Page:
How I learned to love the sequester
Last Friday, March 1, the much ballyhooed and overhyped “sequester” of the federal budget began. A key and critical provision of the Budget Control Act of 2011, sequestration was signed into law on August 2, 2011 by President Barack Obama.
In August 2011 “bipartisan majorities in both the House of Representatives and Senate voted for sequestration as a mechanism to compel the Congress to act on deficit reduction,” according to a March 1, 2013 Office of Management and Budget memo to Speaker of the House, John A. Boehner (R., OH).
The letter further detailed that “As a result of the Congress's failure to act, the law requires the President to issue a sequestration order today canceling $85 billion in budgetary resources across the Federal Government for FY 2013…”
This latest artificial governance-by-crisis has been unfolding for a number of weeks – err, months. Then, if you will recall, on February 20, The Wall Street Journal reported in an article entitled “Rhetoric Turns Harsh as Budget Cuts Loom,” that…
“President Barack Obama, who has proposed a deficit-reduction strategy that includes curbs on tax breaks for upper-income people…”
Well, by now you know the drill. Find an example of the president’s remarks here, when he spoke at a media event with firefighters, first responders, EMS personnel and police officers… “Are you willing to see a bunch of first responders lose their job because you want to protect some special interest tax loophole?”
The Wall Street Journal called this act of the budget drama, “President Armageddon,” and noted “The Washington Monument ploy,” “The recession scare,” and “A tax increase disguised as ‘tax reform.’”
Actually, to be certain, the idea of sequestration was an idea embraced by President Obama, in part to come to an agreement with Republicans to increase the debt ceiling. The budgetary cuts would automatically go into place by January 2, 2013 if Congress was not able to come to an agreement to cut spending and reduce the budget deficit by January 15, 2012 – remember the New Year’s “Fiscal Cliff” crisis, err, artificial political boondoggle…
In the past the debt ceiling had been raised relatively routinely by Congress. Not much was really said for example when President George W. Bush’s 2008 budget deficit reached a staggering $459 billion.
Oh, that’s right, then-presidential candidate Illinois Sen. Barack Obama decried President Bush’s deficit spending, along with the accompanying rising debt, as irresponsible and unpatriotic… Oh my…
However, by 2011, congressional Republicans used raising the debt ceiling as a negotiating tool to see to it that the tax cuts enacted originally by President Bush were extended.
Several months ago, Congress and the president kicked the can down the road by extending the deadline to March 1, after an agreement was not reached by January 2, 2013. At that point, the “Bush 43 Tax Cuts” that President Obama had agreed to extend in 2011, came to an end, along with the implementation of an assortment of other tax increases.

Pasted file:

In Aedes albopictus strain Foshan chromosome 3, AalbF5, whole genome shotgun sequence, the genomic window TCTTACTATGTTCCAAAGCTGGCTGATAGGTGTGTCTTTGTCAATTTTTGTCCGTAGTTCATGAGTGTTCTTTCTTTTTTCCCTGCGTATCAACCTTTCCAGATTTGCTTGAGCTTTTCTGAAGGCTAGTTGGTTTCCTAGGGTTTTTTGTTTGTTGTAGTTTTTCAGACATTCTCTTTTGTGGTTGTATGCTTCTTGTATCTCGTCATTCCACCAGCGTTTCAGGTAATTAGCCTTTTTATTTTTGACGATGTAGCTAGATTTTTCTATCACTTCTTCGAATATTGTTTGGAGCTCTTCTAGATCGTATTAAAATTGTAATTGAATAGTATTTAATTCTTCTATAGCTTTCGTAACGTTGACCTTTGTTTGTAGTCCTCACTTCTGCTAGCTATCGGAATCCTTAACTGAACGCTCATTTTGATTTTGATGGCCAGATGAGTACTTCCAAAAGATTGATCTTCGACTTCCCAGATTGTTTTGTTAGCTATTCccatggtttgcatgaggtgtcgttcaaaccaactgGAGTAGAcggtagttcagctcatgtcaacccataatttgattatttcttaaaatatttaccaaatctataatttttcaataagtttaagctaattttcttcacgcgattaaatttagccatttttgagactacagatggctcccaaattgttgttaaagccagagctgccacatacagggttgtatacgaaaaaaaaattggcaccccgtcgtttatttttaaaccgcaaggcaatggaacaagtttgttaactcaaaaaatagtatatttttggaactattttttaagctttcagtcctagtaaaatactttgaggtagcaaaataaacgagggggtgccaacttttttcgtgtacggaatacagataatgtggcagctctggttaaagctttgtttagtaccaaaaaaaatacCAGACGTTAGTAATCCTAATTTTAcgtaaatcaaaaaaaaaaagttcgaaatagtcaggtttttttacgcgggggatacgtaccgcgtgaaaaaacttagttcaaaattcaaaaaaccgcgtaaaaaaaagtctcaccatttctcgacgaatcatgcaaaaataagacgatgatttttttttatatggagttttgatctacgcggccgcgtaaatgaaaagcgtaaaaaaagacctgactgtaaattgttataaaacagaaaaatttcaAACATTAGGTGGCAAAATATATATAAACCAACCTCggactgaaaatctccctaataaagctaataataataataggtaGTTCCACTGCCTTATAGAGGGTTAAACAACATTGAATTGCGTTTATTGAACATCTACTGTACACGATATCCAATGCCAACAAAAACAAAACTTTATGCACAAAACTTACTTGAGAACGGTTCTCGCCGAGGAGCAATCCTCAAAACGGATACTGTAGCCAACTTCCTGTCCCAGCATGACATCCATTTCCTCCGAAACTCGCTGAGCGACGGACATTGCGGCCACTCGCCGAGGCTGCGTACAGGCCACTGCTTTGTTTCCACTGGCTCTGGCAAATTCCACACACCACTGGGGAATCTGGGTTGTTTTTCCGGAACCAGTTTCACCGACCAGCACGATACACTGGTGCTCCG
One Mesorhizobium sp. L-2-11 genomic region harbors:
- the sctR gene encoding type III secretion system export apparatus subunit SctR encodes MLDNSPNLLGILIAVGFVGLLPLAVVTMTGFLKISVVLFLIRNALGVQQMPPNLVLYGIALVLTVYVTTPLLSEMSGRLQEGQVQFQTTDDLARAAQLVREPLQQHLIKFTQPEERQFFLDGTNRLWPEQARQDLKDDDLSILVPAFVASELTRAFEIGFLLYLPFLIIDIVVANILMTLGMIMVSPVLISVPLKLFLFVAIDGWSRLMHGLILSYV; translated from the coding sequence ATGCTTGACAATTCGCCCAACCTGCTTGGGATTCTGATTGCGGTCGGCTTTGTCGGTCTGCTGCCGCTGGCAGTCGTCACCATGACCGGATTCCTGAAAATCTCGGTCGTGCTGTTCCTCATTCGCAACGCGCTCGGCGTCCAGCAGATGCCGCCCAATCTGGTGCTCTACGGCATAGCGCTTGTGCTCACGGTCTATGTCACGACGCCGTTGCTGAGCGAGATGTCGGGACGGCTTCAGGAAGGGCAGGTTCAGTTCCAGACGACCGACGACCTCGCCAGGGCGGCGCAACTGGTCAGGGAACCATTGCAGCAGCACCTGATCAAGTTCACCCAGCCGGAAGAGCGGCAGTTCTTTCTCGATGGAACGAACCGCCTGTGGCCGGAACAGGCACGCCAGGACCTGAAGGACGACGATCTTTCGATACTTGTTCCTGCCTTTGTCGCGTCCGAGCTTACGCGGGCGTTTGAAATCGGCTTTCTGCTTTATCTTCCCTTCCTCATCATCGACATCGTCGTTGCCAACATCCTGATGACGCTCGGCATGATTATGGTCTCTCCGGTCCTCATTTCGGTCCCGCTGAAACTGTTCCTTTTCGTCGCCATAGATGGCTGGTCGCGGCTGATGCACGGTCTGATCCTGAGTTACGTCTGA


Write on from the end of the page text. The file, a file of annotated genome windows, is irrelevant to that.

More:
We were reminded of this last Sunday, when Mitch McConnell, (R., KY), the Senate Majority Leader, said on the CNN: “We are exploding our spending. We've added $6 trillion to the national debt in just four years. We've got to begin to cut spending…
“The modest reduction of 2.4 percent in spending over the next six months is a little more than the average American experienced just two months ago.”
For additional context, Speaker Boehner has observed correctly on a number of occasions, in addition to his remarks to David Gregory on NBC that President Obama got a $650 billion tax increase on January 1. Now is the time for the president to uphold his end of the bargain and cut spending.
An article on Business Insider, “NBC's David Gregory Challenged John Boehner And Told Him His Sequester Talking Points Are 'Just Not True',” observed that Mr. Gregory pushed back, “…noting that President Obama has put forward a plan that is on the White House's website.”
Earlier, on February 26, Speaker Boehner said: “At a press conference with Republican leaders today, House Speaker John Boehner (R., OH) called on the president to stop using the military as a campaign prop to demand more tax hikes and start working with his own Democratic-controlled Senate to act on a credible plan to avert his sequester… ‘You know, Republicans have voted twice to replace the sequester…’”
Taking a step back in time, many will tell you that the White House National Economic Council director, Gene Sperling, originally championed the idea of a sequester in a ploy to force the Republicans to agree to significant tax increases or face draconian cuts to national defense spending.
However, to be specific, sequestration was originally brought to the table by Congressman Jack Kingston, (R., GA) in November 2010.
On November 29, 2010, Representative Kingston was noted in a Wall Street Journal Review & Outlook piece, “The Kingston Brio,” that caught the attention of this writer, “…this week Mr. Kingston will present to Mr. Boehner's Steering Committee a blueprint for action that shows he's given considerable thought to changing the spending culture in Congress. (We're posting his18-page power point at OpinionJournal.com.) As a spending cut down payment, he has endorsed about $110 billion in rescissions from the fiscal 2011 budget…
“At the heart of his reform plan is restoring the process of automatic spending cuts that prevailed in the late 1980s under the name Gramm-Rudman….”
For now, for me, one thing is for certain, along this winding road, over the years and through the woods, I have come to believe that generational theft needs to be arrested and along the way, I’ve stop worrying and learned to love the sequester bomb.
The sequester is a great start in the correct direction.
. . . . .I’m just saying. . .